Clitheroe Food Festival, Ribble Valley, Lancashire

Sooo, a food festival.   What’s not to like?

We were back in Clitheroe a couple of weekends ago to experience the Clitheroe Food Festival  which we’d been meaning to visit several times but always seemed to have other trips planned.  We made sure that we made it there this year.

We stayed at Clitheroe Camping & Caravanning Club Site .  It’s situated in an idyllic location beside the River Ribble at Edisford Bridge just a mile or so outside the town centre.  We often stay at this site and this time noticed a big improvement in that the old plastic mesh matting pitches have now been replaced with gravel hard standings.  This is a big improvement as this site is so close to the River Ribble it’s prone to water logging and flooding.

Our weekend had begun Friday lunchtime when our nephew, George, who had been staying with us for a couple of days helped us to collect Jolly from storage and joined us on board as we took him back home on the way.

For Friday night, we’d pre-booked ourselves a table at The Red Pump Inn, Bashall Eaves So, after a chilled afternoon on Jolly (it was raining quite heavily outside) we rang for a taxi up to the Red Pump, which is about 2.5 miles outside Clitheroe.  It’s in a peaceful location with good views of the surrounding countryside.

We’d heard before going that the steaks here were top notch, and although there was plenty on the menu that could easily have turned our eyes, noses and taste buds, we both decided to go for a steak.  We ordered a fillet steak with garstang blue cheese sauce and a 90 day dry aged rib-eye steak with chimichurri sauce.  Both were cooked to medium rare perfection, served with tasty chunky hand cooked chips and a side salad. The food portions were just right too, comfortably filling.

In fact, the whole evening was pretty perfect – great staff, service and atmosphere.  We can recommend this one without hesitation.  It made an interesting change for us too as we usually go into Waddington which also has great pubs/restaurants – The Higher Buck, Waddington Arms, and The Lower Buck.

The next day the sun came out of hiding in time for the Food Festival and the town centre was buzzing with a large turnout of people who were treated to a festival offering an impressive display of different food/drink/produce stalls.  There was plenty of live street music, entertainment and food demos too.  This Festival is rated as one of the most successful of its kind in the North West of England and in the top 10 throughout the country, and this was its 7th year.

We enjoyed our afternoon wandering through the town centre then ventured down to another place that put on a great day – the Bowland Brewery at Holmes Mill just down from the town centre.  There were food stalls, their new food hall was open, live music, ice cream shop and of course some great ales to be enjoyed.  For us, this place is an absolute must to drop into whenever we’re over Clitheroe way.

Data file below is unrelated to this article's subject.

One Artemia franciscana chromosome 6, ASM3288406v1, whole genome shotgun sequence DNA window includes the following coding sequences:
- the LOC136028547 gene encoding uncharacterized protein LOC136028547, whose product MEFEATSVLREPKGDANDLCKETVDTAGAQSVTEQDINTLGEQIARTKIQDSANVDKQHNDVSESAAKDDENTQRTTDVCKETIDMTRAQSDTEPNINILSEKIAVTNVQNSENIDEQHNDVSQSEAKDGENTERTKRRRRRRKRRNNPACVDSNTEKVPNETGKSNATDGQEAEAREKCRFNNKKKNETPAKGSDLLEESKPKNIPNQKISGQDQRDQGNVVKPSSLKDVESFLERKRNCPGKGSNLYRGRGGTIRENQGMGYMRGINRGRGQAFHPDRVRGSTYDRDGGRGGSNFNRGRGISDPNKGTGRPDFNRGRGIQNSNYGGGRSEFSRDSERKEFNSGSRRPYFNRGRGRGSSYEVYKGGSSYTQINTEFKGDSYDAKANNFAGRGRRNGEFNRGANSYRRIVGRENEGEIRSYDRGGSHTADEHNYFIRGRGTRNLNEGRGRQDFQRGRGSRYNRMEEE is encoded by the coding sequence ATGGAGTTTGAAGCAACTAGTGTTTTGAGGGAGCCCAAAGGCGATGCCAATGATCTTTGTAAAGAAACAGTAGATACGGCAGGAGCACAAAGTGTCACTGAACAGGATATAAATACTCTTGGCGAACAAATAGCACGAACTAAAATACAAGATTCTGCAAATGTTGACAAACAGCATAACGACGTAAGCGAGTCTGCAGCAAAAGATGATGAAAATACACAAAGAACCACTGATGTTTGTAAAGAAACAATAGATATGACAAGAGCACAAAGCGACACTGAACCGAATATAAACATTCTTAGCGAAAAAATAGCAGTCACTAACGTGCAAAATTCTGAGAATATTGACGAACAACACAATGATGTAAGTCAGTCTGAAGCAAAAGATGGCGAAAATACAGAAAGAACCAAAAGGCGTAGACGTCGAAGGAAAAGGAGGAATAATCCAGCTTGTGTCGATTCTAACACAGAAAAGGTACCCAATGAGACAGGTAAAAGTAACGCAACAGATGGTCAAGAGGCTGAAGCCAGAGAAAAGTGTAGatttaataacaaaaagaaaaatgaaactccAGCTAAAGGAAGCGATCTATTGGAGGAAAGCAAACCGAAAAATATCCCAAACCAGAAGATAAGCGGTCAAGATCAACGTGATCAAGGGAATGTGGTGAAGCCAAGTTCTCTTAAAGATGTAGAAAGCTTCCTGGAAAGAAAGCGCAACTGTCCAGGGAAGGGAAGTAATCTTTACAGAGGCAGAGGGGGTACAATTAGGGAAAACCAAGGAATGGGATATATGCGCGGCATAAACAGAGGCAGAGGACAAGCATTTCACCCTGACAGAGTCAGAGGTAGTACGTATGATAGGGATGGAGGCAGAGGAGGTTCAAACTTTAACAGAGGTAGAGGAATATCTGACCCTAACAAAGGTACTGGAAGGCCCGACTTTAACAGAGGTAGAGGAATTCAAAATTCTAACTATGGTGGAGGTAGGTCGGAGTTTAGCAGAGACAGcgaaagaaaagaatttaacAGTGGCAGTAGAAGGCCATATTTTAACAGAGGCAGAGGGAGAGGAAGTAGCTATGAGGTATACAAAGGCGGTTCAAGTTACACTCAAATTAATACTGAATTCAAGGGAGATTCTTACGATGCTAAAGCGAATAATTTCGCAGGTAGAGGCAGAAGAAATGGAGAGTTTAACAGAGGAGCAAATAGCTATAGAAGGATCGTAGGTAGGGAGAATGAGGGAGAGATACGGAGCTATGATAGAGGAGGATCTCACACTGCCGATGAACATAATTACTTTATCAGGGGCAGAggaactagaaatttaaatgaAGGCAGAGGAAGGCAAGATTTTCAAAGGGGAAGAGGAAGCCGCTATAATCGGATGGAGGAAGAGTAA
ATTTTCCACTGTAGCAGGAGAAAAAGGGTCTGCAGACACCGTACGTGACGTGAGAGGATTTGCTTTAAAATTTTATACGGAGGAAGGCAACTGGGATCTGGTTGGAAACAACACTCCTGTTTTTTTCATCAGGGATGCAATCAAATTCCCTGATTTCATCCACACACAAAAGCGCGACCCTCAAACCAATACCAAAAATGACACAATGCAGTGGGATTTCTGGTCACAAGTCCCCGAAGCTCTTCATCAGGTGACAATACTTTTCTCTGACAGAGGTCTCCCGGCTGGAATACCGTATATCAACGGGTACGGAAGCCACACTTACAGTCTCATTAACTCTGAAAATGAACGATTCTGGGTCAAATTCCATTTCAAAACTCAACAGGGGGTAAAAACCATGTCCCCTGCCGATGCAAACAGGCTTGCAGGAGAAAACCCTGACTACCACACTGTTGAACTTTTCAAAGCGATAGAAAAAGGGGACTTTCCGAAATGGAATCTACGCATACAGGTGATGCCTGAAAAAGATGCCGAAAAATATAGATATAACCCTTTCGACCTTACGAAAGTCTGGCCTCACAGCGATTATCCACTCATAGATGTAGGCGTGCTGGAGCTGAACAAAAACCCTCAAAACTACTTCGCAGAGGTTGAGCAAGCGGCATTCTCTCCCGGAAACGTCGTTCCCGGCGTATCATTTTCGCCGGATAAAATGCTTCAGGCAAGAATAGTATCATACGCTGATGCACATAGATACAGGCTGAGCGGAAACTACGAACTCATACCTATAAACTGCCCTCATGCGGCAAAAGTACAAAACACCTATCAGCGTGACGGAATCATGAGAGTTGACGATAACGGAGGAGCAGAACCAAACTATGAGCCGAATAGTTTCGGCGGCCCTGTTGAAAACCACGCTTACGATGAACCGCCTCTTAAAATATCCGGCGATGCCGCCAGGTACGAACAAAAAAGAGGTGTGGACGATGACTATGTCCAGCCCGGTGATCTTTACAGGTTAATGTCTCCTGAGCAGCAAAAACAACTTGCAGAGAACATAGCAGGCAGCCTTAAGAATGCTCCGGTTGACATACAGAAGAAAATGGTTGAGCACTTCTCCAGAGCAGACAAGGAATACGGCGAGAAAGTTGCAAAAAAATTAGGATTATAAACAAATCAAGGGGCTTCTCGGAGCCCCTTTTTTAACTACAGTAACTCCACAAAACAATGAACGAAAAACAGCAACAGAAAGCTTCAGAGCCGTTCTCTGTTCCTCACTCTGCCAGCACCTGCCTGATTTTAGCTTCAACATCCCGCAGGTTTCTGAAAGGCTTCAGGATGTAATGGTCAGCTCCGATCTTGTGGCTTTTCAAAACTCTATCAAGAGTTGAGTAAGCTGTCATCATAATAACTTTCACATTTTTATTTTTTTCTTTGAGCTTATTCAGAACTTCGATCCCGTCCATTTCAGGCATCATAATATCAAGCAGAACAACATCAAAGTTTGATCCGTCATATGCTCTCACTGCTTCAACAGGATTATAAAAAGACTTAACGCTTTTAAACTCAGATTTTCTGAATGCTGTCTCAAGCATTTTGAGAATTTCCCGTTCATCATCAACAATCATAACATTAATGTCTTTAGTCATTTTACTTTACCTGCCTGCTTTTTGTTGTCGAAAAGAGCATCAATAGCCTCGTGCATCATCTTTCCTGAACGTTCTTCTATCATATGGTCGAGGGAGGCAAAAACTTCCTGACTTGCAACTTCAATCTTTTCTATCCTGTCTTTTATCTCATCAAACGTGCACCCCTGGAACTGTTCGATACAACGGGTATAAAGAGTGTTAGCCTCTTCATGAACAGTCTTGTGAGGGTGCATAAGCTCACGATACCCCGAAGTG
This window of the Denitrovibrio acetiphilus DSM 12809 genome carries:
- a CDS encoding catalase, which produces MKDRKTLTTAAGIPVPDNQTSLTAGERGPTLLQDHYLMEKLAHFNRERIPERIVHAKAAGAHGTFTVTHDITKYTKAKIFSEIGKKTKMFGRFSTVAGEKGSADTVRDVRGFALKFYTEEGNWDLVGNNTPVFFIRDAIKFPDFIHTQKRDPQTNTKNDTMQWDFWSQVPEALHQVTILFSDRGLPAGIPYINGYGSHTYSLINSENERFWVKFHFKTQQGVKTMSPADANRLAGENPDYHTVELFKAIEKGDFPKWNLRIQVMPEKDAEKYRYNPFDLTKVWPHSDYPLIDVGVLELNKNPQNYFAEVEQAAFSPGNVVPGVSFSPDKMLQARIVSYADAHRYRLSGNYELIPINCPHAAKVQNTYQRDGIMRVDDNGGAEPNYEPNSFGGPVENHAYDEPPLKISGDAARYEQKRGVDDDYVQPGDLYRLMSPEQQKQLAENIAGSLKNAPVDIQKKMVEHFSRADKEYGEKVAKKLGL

The town’s festival was rounded off perfectly at approx. 4pm when the Red Arrows treated everyone to a fly-over display on their way across to the Blackpool Air Show.  It was a spectacular finish to the event.


Clitheroe Main Street


Red Arrows Flyover (photo by Zoie Carter-Ingham)

Afterwards, we cycled back down from town to the Edisford Bridge pub which is just over the bridge from the C&CC site.  We grabbed a pint and some tea (because we hadn’t actually eaten at the food festival!?) before heading back to our pitch to await the arrival of a couple of good friends and fellow campers, Mo & Lee, who were coming to see Jolly and have a few drinks with us.

We sat out for a couple of hours chatting, laughing and drinking before the evening chill finally beat us and we retreated inside Jolly for the remainder of the evening.  Our next outing will actually be back in Clitheroe but a group social gathering with Mo, Lee and another couple..  We’re really looking forward to that one.

Great weekend! 😊  Til next time ..


Suzie & Bri

Waddington, Ribble Valley, Lancashire

We spent our Christmas weekend on a site we haven’t stayed at before in Waddington, just 2 miles out of Clitheroe in the Ribble Valley.  Cross Lane Caravan & Camping Park is a lovely spot, conveniently located away from the main road and just a mile from the village centre.   It’s a Camping & Caravanning Club Certified Site, open all year, with 5 spacious hard standing pitches with electric hook-up (£12 per night) and space for tents.

We were the only visitors over Christmas & Boxing Day so had the place to ourselves.  We didn’t use the facilities other than chemical disposal point, but there were toilet, hand-washing and shower facilities provided.  We used Jolly’s own facilities.

From the pitch, the view of Pendle Hill in the distance was pretty impressive even when the weather was dull, foggy and rainy.  Christmas night we experienced gale force winds battering us, but had some protection from surrounding bushes and trees and Jolly only swayed about a few times!